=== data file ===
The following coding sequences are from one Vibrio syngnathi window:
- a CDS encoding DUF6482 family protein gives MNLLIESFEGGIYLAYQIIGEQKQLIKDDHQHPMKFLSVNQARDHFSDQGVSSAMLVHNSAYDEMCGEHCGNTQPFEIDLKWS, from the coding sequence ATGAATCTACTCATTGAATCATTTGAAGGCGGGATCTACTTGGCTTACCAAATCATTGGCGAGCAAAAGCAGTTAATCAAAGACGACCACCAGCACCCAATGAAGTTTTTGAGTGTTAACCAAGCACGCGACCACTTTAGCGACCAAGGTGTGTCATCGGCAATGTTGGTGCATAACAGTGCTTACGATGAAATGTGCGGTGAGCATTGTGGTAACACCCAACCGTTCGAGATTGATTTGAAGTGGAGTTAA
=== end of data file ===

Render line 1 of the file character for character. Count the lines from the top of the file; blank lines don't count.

The following coding sequences are from one Vibrio syngnathi window: